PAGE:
|Lamont, Elise -|
|Talaat, Adel -|
|Coussens, Paul -|
|Grohn, Yrjo -|
|Kapur, Vivek -|
|Sreevatsan, Srinand -|
Submitted to: Frontiers in Cellular and Infection Microbiology
Publication Type: Peer Reviewed Journal
Publication Acceptance Date: June 11, 2014
Publication Date: June 30, 2014
Repository URL: http://handle.nal.usda.gov/10113/59510
Citation: Lamont, E.A., Talaat, A.M., Coussens, P.M., Bannantine, J.P., Grohn, Y.T., Kapur, V., Sreevatsan, S. 2014. Screening of Mycobacterium avium subsp. paratuberculosis mutants for attenuation in a bovine monocyte-derived macrophage model. Frontiers in Cellular and Infection Microbiology. 4(87)1-7. Interpretive Summary: Johne’s disease in livestock such as dairy cattle and sheep is caused by the bacterium Mycobacterium avium subspecies paratuberculosis (MAP). Perhaps the hallmark of pathogenesis of this bacterium is its ability to survive inside macrophages, which are cells designed to kill bacteria. In this study, we examined 17 crippling mutations in MAP that inhibit its ability to survive in macrophages. The approach was to culture MAP from infect macrophages to measure how many bacteria were present at different time points. If bacterial number decreased with time, then killing occurred. These mutant strains of bacteria may be good candidates for a live, attenuated vaccine against Johne’s disease. This research is of primary interest to veterinarians, stakeholders and other researchers in the field.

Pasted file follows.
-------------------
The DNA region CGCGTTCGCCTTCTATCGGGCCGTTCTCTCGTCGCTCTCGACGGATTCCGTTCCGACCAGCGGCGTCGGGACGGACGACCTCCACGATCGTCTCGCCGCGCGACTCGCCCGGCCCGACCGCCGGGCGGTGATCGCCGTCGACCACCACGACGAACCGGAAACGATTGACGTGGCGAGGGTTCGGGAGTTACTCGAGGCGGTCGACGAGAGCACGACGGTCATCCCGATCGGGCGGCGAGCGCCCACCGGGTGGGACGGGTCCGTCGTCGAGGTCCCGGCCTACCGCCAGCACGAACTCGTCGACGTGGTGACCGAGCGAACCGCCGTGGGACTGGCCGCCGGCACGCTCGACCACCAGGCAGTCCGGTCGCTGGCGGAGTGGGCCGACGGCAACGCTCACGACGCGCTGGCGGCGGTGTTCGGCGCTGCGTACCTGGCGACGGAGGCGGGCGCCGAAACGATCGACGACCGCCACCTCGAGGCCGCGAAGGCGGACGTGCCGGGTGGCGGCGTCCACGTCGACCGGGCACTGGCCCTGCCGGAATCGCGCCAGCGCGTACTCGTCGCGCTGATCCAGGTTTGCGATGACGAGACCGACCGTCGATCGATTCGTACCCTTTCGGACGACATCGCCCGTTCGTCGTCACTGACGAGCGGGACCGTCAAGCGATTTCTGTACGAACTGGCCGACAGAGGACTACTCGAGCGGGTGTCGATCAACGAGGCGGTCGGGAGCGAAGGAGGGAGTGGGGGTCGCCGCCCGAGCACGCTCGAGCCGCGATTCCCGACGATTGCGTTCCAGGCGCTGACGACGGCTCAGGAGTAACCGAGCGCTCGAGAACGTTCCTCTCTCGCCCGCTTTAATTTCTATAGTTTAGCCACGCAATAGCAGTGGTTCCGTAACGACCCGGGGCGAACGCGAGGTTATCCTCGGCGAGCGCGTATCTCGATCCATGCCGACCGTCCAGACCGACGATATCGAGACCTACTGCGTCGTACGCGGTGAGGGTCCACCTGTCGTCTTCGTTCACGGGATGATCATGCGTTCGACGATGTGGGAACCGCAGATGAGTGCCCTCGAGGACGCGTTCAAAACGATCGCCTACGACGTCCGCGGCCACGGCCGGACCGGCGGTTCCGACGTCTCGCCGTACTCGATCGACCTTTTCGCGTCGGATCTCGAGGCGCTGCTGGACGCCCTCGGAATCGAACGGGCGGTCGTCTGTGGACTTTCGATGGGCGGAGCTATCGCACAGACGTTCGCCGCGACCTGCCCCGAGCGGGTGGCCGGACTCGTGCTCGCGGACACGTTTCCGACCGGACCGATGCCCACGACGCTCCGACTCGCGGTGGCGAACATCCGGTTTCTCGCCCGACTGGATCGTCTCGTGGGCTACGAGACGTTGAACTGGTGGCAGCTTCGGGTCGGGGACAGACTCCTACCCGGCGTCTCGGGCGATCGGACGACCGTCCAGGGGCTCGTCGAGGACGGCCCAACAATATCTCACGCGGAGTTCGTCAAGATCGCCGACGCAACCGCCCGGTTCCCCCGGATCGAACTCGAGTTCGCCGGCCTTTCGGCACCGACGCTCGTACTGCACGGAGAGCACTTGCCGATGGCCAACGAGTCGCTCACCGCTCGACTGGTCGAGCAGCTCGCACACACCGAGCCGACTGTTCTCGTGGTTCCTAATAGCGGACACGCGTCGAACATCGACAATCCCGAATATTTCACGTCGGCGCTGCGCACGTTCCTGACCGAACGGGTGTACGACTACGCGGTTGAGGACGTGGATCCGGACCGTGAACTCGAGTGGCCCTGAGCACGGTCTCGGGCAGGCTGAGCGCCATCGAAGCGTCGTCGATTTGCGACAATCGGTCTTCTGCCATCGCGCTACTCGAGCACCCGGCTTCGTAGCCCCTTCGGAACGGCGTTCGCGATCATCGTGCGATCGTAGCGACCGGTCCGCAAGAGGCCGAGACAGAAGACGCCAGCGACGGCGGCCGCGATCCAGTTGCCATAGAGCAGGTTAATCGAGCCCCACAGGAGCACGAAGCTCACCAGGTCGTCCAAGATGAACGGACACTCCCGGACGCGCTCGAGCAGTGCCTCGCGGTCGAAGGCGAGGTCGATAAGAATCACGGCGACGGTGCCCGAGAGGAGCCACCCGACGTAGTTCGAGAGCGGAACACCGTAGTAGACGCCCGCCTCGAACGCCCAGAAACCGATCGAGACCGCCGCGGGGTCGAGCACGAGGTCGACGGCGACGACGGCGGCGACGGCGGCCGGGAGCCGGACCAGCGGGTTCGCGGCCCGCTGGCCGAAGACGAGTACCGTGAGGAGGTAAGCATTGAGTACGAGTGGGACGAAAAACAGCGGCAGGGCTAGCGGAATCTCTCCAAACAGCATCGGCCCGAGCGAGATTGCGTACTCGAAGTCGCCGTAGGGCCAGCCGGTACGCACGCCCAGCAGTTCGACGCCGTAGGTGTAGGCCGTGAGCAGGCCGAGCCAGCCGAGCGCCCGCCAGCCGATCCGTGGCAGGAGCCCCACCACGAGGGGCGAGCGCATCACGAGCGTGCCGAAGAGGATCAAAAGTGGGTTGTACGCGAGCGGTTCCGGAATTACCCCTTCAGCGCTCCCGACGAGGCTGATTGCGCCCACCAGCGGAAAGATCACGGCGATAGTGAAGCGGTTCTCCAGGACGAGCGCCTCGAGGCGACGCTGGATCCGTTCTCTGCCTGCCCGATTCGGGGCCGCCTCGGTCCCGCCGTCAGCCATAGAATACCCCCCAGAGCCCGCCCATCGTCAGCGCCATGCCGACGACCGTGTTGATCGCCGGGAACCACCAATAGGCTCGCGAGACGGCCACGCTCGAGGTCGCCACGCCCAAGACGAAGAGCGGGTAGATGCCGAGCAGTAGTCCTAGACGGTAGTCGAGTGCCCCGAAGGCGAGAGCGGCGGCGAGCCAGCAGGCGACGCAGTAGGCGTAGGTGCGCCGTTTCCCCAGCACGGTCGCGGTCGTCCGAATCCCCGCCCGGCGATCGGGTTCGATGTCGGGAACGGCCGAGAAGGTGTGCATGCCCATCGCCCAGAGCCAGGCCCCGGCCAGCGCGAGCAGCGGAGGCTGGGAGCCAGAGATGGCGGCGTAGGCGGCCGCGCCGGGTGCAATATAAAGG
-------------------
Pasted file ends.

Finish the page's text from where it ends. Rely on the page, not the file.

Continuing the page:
Technical Abstract: Vaccination remains a major tool for prevention and progression of Johne’s disease, a chronic enteritis of ruminants worldwide. Currently there is only one licensed vaccine within the United States and two vaccines licensed internationally against Johne’s disease. All licensed vaccines reduce fecal shedding of Mycobacterium avium subsp. paratuberculosis (MAP) and delay disease progression. However, there are no available vaccines that prevent disease onset. A joint effort by the Johne’s Disease Integrated Program (JDIP) Core and USDA-APHIS/VS sought to identify vaccine candidates as part of a three phase study. The focus of the Phase I study was to evaluate MAP mutant attenuation in a well-defined in vitro bovine monocyte-derived macrophage model. Attenuation was determined by colony forming unit (CFUs) counts and slope estimates. Based on CFU counts alone, the MDM model did not identify any mutant that significantly differed from the standard type control, MAP K-10. Slope estimates identified six mutants that were transferred to the Phase II study. CFU data alone correlated with failure to prevent infection in the Phase III study. These results suggest the need for alternative strategies for Johne’s disease vaccine candidate screening and highlight the use of a bovine MDM model for vaccine candidate identification.